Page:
The ’70s Seen: Getting High on Movie-Musical Iconography with Ken Russell’s The Boy Friend

With Russell's 1971 musical newly out on Blu-ray, Steve Lippman makes a case for the film being an underappreciated classic.

Reality is a dirty word for me, I know it isn’t for most people, but I am not interested. There’s too much of it about.” – Ken Russell

The 1970s were my formative years of moviegoing and creative awakening. When I urgently wanted to see Ken Russell’s The Boy Friend, it wasn’t because it was a G-rated musical, but because I knew it was directed by the man who’d made Women in Love, The Music Lovers and The Devils. I knew this from studying the Sunday New York Times Arts & Leisure section, and reading everyone from Pauline Kael to Rex Reed, and Playboy’s annual “Sex in the Cinema” issue. I was 12.

I first saw The Boy Friend – or rather the first 30 minutes or so of the film – in April 1972. It was playing too far away for me to wander off to the local theater to see it on my own, so I pestered my mother to take me to see it. I have this vivid sense memory of sitting there in a mostly empty theater alongside my mother and my brother Peter, with palpable annoyance and impatience rising from my left and right, while this strange wide-eyed creature, Twiggy, warbled a song perched upon a swing adorned with flowers. The orchestration was small; her voice alien; and nothing felt at all like a musical anyone would want to see, or had ever seen. We bailed, and it being a “twin” theater, walked across the hall to catch the rest of What’s Up, Doc?, which Peter and I had seen twice already. My mother was just relieved to be anywhere else. I look back fondly on this for many reasons, not least because it was the first time I ever snuck into a movie without paying.

Ken Russell’s feature films of the ’70s, and into the ’80s, are bold, subversive spectacular cinema. He first gained notoriety in the late 1960s with a series of film biographies for the BBC about composers and artists, which shattered the stuffy conventional style that was previously embalming the minds of viewers. He became a “name” director with his intoxicatingly ripe big-screen adaptation of D. H. Lawrence’s Women in Love (released in the U.S. in 1970) that won Glenda Jackson the first of her Best Actress Oscars, and featured a groundbreaking homoerotic full-frontal nude wrestling scene before a roaring fire between Alan Bates and Oliver Reed. (This I caught up with when I was 14.)

After D.H. Lawrence, Russell would consistently return throughout the ‘70s to real-life creative figures – mainly artists and composers – to make what I describe as historical (and hysterical) fantasia. His films have the mad crackling urgency of genius revolting against convention, while increasingly retreating wholly into an artificial world, akin to Fellini’s output after Juliet of the Spirits. With a seismic run from 1970 to 1977 – The Music Lovers through Valentino – Russell’s films are anarchic interpretations of biography and history born of his reaction to music, art, politics, religion and pop culture. Russell littered his work with deliberate anachronism, vulgar poetic energy, breathtaking design and perverse humor, and unlike color-era Fellini, gave his actors the freedom to rise to the surroundings, rather than being ornamental. Russell riled many, repulsed others, and thrilled most of us for these very reasons (and more.) He clearly didn’t give a damn either way.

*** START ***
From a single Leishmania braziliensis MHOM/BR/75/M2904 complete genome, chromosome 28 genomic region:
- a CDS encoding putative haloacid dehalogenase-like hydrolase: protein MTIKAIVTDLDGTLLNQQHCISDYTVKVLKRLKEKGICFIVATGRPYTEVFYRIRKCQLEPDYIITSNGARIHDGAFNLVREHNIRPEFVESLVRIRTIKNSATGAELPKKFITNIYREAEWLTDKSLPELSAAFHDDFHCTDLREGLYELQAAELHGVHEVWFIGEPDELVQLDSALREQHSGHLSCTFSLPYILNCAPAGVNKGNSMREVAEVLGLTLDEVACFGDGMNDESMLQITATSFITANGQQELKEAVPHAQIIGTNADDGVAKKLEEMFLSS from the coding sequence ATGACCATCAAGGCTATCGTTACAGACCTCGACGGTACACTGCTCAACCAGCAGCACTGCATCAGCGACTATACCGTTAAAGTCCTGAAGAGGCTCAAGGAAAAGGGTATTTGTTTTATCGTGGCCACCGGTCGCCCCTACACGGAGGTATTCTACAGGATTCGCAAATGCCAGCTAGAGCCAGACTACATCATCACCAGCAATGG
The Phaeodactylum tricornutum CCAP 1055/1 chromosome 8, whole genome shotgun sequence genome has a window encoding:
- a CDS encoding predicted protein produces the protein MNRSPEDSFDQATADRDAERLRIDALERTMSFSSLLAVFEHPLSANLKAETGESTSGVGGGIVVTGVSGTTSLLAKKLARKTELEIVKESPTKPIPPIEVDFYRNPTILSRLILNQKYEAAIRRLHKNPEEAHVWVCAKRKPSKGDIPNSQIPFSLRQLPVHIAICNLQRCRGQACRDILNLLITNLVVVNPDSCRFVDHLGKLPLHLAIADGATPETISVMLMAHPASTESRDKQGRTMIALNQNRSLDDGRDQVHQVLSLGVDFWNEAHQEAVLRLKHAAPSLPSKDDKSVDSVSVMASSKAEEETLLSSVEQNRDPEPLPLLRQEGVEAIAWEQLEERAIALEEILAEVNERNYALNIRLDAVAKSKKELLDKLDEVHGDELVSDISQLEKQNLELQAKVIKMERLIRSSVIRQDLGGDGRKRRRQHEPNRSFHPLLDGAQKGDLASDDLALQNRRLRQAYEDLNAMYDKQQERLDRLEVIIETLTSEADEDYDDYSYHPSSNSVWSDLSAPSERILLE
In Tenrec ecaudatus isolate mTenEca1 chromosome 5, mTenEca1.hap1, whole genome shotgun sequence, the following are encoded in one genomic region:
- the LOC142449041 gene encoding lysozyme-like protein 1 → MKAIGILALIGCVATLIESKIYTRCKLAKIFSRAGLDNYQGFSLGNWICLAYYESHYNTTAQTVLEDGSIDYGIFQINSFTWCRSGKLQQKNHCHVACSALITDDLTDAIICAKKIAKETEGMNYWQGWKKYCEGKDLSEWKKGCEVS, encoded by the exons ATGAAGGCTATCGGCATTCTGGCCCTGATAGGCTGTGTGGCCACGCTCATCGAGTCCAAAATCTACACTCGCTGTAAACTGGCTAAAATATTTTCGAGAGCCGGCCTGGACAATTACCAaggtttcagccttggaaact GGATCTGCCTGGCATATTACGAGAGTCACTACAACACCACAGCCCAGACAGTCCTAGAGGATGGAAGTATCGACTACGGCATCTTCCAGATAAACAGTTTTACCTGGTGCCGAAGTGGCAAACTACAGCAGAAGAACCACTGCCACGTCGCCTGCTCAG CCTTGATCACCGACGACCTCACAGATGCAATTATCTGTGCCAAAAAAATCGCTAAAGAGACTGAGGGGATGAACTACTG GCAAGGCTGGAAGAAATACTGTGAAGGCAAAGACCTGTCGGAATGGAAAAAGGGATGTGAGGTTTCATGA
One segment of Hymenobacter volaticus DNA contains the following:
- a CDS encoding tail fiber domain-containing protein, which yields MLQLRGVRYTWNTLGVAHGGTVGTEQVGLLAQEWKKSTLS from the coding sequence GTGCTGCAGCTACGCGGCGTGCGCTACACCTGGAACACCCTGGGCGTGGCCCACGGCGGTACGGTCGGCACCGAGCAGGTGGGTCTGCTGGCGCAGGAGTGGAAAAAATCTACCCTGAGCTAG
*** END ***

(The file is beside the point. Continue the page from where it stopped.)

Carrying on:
His disdain for purists is partly what I suspect was at the core of initial rejection of The Boy Friend, a film all these years later, I now consider to be not only one of Russell’s best, but also one of the great movie musicals from after the Classic Hollywood era.

Some background: The Boy Friend originated on stage with Julie Andrews in the starring role of Polly Browne, first in London in 1953 and then on Broadway, where Andrews made her American debut. The show itself, with book, music and lyrics by Sandy Wilson, is a clever pastiche of 1920s musicals with a gossamer plot. MGM planned to make a film version in 1956, but with the studio facing economic woes, it was cancelled. Film producer Ross Hunter attempted to acquire the rights from the studio in the mid ’60s for Andrews, now a major screen star. The asking price was too high, so he turned around in 1967 and created his own alternate 1920s flapper pastiche movie musical for Andrews, Thoroughly Modern Millie, directed by George Roy Hill.

Flash-forward to 1971, Ken Russell is meeting with the iconic Swinging ’60s model Twiggy to discuss a possible film project, a “fairy story” with music by Paul McCartney. Russell had just wrapped production on his brutal and controversial masterpiece The Devils, which, even before its premiere, had gained notoriety with rumors that there were real orgies involving nuns on the set. According to Russell’s autobiography, he and Twiggy, deep in drunken conversation, were extolling their admiration for everything from The Beatles’ Sgt. Pepper to Sandy Wilson. They were interrupted by an intruding reporter who, after prodding Russell about lascivious nuns, asked him what his next project was. He jokingly answered The Boy Friend starring Twiggy, which, after The Devils, was the last thing anyone would have imagined. An item ran the next day in a showbiz column, and lawyers from MGM rang immediately to make Russell aware that they, not him, owned the rights.